The long-awaited construction of a care home for Alzheimer’s patients and people with dementia in Castro Marim is now a step closer to moving forward.
Castro Marim Council has signed this week a contract with the local Santa Casa da Misericórdia institution in which it agrees to fund the project by €1 million. Construction is “due to begin soon” and should last 18 months, says the council, meaning the facility could be up and running by 2023.
The home will be built on Rua D. Maria Emília do Carmo Batista, in the heart of Castro Marim, and will involve the demolition of an old factory building.
“This is a priority project for the municipality,” said Castro Marim Mayor Francisco Amaral in a communiqué to the press, adding that the facility, due to its size, will be able to serve the entire southern region of Portugal.
He also said that it is “an infrastructure of the future, as life expectancy is increasing and 50% of people aged over 90 suffer from dementia”.
The care home will also make a “strong contribution to the local economy” as dozens of direct and indirect jobs will be created.
The home will feature in-patient care for up to 70 people, as well as day-care services for another 20 patients.
It will be divided into three units: an inpatient residential and day-care unit; a personal autonomy and family intervention unit and a training and cooperation unit.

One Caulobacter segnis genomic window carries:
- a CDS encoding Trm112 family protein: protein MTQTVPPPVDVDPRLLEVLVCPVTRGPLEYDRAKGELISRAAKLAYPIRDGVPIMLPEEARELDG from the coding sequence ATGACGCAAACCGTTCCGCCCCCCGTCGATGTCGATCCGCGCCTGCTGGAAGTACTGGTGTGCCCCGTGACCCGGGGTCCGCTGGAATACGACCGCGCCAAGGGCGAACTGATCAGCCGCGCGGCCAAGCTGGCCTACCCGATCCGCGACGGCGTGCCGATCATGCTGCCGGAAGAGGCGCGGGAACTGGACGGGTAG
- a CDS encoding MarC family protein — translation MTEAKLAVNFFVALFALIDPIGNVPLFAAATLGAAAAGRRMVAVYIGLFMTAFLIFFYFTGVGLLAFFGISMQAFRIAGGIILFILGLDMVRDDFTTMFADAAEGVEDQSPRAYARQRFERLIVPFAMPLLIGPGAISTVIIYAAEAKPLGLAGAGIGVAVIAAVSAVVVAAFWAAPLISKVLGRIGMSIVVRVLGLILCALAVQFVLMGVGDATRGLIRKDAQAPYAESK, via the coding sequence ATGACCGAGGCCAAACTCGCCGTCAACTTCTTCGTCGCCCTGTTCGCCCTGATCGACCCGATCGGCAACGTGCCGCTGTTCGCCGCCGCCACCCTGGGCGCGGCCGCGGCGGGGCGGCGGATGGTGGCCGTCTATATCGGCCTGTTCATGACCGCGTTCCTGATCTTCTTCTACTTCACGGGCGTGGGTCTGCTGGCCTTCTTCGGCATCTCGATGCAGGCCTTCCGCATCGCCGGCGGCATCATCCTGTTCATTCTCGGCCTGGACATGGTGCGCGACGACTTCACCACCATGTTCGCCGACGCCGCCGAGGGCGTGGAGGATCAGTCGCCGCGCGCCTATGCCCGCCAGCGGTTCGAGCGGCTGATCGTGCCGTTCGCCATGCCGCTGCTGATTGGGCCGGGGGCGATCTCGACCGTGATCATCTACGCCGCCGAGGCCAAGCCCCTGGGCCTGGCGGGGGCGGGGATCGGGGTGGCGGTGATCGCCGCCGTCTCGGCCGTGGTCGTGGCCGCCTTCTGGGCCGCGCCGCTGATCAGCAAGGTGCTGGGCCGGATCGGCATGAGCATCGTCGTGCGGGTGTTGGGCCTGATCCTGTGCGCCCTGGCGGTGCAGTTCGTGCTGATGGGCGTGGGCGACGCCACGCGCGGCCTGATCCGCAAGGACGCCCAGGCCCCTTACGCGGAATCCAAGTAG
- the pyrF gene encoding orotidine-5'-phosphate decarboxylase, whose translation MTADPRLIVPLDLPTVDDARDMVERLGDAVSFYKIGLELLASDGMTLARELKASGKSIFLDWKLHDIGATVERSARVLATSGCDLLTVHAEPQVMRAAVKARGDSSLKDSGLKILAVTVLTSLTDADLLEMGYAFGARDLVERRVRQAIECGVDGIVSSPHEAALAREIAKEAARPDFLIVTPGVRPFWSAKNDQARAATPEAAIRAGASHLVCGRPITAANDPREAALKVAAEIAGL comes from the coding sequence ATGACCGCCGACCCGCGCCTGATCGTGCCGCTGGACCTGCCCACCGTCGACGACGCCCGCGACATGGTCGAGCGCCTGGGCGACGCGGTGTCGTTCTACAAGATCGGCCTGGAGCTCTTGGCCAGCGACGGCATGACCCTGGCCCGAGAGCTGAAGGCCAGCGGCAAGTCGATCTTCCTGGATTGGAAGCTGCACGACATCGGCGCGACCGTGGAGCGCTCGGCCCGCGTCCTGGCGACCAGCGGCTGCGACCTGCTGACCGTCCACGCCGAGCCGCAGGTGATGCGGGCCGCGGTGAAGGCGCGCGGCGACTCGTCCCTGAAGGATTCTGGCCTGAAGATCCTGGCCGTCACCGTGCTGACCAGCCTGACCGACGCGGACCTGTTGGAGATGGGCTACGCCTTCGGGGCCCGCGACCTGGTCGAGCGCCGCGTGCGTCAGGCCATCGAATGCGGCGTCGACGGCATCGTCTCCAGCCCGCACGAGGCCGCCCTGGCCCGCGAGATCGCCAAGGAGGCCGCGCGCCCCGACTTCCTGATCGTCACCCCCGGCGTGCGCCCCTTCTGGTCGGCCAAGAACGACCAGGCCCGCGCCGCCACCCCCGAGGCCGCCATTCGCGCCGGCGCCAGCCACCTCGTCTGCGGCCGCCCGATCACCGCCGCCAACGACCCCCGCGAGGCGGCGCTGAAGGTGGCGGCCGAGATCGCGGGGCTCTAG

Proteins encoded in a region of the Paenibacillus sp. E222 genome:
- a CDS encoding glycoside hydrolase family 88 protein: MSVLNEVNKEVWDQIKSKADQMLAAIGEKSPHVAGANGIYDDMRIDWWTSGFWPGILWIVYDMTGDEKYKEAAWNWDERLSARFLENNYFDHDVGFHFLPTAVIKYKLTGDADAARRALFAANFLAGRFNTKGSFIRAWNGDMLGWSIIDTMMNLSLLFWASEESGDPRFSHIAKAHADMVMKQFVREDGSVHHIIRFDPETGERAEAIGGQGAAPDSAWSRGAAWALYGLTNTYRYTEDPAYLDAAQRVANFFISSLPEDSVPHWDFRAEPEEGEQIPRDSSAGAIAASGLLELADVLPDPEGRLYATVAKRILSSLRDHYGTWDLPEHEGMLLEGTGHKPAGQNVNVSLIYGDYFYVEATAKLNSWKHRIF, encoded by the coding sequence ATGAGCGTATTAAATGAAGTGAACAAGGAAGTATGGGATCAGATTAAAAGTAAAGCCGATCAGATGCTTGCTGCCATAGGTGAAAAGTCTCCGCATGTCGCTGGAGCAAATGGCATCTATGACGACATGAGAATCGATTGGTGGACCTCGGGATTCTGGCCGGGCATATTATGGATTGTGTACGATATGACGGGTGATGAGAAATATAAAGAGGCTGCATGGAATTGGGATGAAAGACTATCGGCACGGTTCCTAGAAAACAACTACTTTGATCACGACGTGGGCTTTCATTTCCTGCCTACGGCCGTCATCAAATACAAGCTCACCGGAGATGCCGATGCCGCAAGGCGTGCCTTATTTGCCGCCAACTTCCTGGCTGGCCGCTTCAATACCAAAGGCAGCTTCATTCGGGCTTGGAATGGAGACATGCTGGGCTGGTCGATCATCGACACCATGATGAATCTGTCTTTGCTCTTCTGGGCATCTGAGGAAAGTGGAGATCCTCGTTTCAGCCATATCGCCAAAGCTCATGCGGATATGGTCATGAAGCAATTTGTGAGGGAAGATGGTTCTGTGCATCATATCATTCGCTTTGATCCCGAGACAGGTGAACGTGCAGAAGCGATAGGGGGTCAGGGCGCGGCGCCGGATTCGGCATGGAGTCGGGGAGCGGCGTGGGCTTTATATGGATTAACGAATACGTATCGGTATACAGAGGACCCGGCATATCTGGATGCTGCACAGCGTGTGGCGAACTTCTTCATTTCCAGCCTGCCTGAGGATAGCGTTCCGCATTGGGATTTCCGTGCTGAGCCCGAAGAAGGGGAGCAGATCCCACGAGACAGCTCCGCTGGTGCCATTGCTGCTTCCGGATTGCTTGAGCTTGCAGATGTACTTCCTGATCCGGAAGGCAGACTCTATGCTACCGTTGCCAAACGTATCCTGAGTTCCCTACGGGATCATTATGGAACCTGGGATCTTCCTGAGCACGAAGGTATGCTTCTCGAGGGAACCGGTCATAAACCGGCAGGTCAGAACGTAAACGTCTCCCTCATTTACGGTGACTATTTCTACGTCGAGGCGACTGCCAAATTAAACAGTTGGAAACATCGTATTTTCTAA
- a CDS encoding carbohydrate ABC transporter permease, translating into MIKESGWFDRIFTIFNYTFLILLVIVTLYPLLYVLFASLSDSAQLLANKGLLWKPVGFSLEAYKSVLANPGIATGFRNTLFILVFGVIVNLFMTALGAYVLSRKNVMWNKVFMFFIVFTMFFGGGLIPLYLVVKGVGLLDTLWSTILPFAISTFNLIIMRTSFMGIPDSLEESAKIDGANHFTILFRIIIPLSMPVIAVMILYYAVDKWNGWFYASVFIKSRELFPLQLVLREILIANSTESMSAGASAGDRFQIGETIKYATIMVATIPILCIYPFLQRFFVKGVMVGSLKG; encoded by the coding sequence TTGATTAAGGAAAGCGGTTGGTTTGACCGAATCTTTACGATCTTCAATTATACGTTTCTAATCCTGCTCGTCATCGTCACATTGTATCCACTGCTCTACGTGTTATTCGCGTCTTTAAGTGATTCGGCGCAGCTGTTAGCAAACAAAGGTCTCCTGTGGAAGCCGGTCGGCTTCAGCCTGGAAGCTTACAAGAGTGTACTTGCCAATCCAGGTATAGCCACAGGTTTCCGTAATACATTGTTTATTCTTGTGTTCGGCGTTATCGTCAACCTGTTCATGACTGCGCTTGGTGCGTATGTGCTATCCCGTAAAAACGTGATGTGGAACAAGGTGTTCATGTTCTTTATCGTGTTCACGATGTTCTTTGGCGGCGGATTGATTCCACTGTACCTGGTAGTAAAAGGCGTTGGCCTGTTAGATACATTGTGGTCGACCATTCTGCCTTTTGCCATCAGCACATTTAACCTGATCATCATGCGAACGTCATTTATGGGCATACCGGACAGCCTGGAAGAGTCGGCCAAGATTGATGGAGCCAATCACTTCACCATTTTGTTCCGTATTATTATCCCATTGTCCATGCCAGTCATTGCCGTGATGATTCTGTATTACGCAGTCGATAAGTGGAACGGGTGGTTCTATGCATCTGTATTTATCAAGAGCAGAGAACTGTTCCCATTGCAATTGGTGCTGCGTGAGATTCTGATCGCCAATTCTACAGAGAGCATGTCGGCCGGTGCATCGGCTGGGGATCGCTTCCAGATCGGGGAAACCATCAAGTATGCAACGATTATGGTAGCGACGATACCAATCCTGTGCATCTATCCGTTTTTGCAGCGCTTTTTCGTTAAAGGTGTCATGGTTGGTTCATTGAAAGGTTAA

Deputy Mayor Filomena Sintra says the council’s contribution to the project represents the largest amount of money ever granted by local government to a private social solidarity institute (IPSS).
“This is all possible thanks to our taxpayers, namely through IMI (property rates),” she said.
The project is also in line with the council’s urban regeneration strategy, as it will involve demolishing an old, dilapidated factory and erecting a new building.
All in all, the Alzheimer’s care home is planned to cost nearly €5 million – with the council covering €1 million and the FEDER project covering another €1.1 million.
The remainder will come from Santa Casa da Misericórdia through its own capital as well as a bank loan.